The back is one of the most common health problems in the Unites States. The doctors who author the annual text Current Medical Diagnosis and Treatment say that 80% of the population will experience back pain at some point in their life, and this problem ranks second among reasons to visit a doctor (Bauman, 2012). This means many of us are suffering or will suffer from back pain within our lives. In 1997 it was reported that the average expense for those who suffered from back pain spent around $4,695. From 1997 until 2005 the cost ranged to about $6,096. Back pain is the leading cause of disability in Americans under 45 years old (Ehrlich, 2012).
The most common type of treatment one might receive from a physician is nonsteroidal anti-inflammatory drugs other known as NSAID’S, hot and cold packs, bed rest, and surgery. According to the U.S. Department of Health and Human Services, surgery is helpful in only one out of every one hundred cases of back pain (Bauman, 2012). Post surgery requires bed rest and lots of painkillers. So what are some other ways to relieve back pain without surgery or medications? Nutrients of course!
Glucosamine, a modified sugar molecule that is produced by our cells, consists of glucose and the amino acid glutamine. Glucosamine helps to build the proteoglycan molecules that keep cartilage slippery and strong (Bauman, 2012). It stimulates the chondrocytes to produce more collagen and proteoglycans and it also normalizes cartilage which prevents deterioration. In one study of the effects of glucosamine on pain, arthritis patients taking glucosamine achieved a significant reduction in pain after just six weeks, and glucosamine ultimately relieved pain more effectively than ibuprofen (Bauman, 2012).
Chondroitin sulfate has also been associated with healthy cartilage. It acts as a liquid magnet attracting fluid into the proteoglycan molecule. This improves the shock absorption and pushes nutrients into the cartilage. The general dosage for those who can benefit from both glucosamine and chondroitin is 1,000-2,000mg daily (Barron, 2005).
Vitamin A is also a very important vitamin since it keeps bones healthy as well as keeping tendons and ligaments healthy. A deficiency in vitamin A results in joint pain, because the bones and tissues have difficulty in regenerating (med-express). Sources are grains, fruits, vegetables, beans, oils, and fish. Eating dried fruits and nuts is a great way to maintain bone healthy and to prevent osteoporosis. Seaweed is also very beneficial to add to any diet. It is high in vitamins and minerals. It contains high levels of iron, calcium, iodine and phosphorus. Seaweed is an excellent source for vitamins A, B, C, and E.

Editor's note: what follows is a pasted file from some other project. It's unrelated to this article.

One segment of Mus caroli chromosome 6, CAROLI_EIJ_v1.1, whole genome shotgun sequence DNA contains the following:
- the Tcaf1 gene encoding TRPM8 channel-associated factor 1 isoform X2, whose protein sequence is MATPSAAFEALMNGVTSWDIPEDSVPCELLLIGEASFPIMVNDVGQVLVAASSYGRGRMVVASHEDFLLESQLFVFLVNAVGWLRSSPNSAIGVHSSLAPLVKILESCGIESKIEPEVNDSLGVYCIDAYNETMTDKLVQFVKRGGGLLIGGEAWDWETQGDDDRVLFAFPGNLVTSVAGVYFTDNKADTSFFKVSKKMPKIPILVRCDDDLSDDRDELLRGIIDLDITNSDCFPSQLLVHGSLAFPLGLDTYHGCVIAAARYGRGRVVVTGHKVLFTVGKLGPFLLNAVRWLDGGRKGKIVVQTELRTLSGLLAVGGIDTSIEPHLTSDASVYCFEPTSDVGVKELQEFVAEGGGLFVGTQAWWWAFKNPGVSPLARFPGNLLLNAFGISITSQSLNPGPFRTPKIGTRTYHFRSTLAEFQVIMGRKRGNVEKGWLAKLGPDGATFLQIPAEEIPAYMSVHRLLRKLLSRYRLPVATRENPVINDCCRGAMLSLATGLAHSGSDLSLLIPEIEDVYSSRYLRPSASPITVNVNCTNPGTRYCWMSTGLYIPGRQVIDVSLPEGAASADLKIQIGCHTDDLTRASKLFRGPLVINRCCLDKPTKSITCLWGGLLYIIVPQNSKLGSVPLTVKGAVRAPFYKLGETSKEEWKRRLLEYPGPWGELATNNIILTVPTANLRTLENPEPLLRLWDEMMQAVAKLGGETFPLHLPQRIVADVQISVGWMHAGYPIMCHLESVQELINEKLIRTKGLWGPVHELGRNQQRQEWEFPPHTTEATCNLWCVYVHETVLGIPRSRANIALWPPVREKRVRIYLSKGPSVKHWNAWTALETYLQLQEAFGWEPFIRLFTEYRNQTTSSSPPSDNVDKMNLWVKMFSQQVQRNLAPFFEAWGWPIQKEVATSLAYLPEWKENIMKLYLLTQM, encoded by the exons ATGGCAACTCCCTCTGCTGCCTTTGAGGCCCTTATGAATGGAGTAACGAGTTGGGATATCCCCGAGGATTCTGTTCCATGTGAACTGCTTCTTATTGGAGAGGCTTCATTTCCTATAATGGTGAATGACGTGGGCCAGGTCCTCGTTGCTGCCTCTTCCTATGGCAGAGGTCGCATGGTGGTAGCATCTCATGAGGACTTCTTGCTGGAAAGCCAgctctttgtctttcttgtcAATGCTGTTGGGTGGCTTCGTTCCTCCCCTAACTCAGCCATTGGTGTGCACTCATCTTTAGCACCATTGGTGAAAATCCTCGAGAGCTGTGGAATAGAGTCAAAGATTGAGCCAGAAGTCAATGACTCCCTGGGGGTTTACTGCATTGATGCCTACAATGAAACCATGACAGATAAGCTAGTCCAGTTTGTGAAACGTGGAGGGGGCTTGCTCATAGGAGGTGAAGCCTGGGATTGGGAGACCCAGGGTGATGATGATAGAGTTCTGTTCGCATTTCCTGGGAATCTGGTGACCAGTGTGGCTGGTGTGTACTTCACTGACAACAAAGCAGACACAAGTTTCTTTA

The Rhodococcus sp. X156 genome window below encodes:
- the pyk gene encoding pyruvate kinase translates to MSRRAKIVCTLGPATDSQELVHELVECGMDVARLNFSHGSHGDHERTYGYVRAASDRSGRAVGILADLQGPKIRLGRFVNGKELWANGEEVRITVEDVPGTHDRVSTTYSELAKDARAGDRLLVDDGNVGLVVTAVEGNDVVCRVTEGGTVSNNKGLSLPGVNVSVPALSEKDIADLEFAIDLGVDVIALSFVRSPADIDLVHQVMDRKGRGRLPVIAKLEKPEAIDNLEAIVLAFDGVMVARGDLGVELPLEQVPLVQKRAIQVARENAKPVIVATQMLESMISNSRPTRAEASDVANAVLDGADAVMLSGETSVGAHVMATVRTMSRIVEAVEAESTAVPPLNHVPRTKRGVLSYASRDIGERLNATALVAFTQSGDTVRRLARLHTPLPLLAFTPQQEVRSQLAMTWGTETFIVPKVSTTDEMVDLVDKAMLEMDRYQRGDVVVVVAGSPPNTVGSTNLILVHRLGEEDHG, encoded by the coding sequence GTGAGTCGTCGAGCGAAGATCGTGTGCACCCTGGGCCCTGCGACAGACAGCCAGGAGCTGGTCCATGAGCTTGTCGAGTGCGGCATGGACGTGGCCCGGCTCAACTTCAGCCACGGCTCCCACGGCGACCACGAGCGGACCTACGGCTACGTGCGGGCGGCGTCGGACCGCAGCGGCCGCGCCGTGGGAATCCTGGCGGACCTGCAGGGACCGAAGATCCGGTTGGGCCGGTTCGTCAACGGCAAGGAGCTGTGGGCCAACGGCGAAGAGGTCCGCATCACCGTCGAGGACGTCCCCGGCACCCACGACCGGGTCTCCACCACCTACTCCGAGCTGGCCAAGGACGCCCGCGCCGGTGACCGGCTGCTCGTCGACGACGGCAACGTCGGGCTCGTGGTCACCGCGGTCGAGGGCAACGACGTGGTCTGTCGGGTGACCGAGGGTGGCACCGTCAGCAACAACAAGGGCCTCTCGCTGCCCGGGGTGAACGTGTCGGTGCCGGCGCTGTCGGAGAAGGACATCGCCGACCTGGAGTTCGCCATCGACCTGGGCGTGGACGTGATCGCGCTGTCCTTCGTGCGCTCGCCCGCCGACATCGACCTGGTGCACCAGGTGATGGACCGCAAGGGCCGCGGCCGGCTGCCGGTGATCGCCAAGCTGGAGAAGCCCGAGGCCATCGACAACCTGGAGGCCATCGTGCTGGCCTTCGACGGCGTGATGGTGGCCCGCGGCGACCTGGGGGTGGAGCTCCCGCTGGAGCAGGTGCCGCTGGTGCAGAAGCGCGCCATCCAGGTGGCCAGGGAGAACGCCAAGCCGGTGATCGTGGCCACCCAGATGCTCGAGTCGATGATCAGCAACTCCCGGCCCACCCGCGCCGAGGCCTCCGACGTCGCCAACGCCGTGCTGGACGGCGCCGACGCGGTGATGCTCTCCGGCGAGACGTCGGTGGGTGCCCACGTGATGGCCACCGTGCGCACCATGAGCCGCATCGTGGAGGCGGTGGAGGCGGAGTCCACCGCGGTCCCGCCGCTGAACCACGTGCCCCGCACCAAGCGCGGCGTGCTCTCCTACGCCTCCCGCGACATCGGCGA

There are several herbs that can also be used to alleviate back pain. They can be taken in pills, capsules, teas, and tinctures. Turmeric when taken 300mg three times daily can help relieve back pain and inflammation. Devils claw is known for its pain relieving effects. One study showed that more than 50% of people with osteoarthritis of the knee or hip or low back pain who took devil’s claw reported less pain and better mobility after 8 weeks (Ehrlich, 2012).
These are some of the many nutrients that can be added to your diet to alleviate back pain. To maintain your back’s health and your overall health you should adopt a diet rich in fruits and fresh vegetables, avoiding animal fat, sugar, salt, alcohol, tea and coffee (Med-express). It is important not to overeat, under eat, avoid allergen foods or food sensitivities (gluten, eggs, corn, sugar, dairy, and soy), and foods that cause destabilization of hormone balance. Drinking plenty of water will maintain the shock-absorbing task of the cartilage. These tips can help you reduce pain, or help you maintain a healthy back!
- Bauman, E., Friedlander, J. (2011). Therapeutic Nutrition. Penngrove, CA: Bauman College.
- Barron, J. (2005, Sep 1). A five-pronged approach to chronic joint pain and inflammation. Baseline of Health. Retrieved from http://www.jonbarron.org/print/ anti-aging/ barron-report- joint-pain-inflammation
- Ehrlich, Steven. “Low back pain.” University of Maryland Medical Center. 20 Jan. 2012. 09 July 2013 <http://umm.edu/health/medical/altmed/condition/low-back-pain>.
Med-Express.” Diet for a strong back. Advameg, Inc. 08 July 2013 <http://www.faqs.org/oc/Overcoming-Backache/Diet-for-a-strong-back.html>.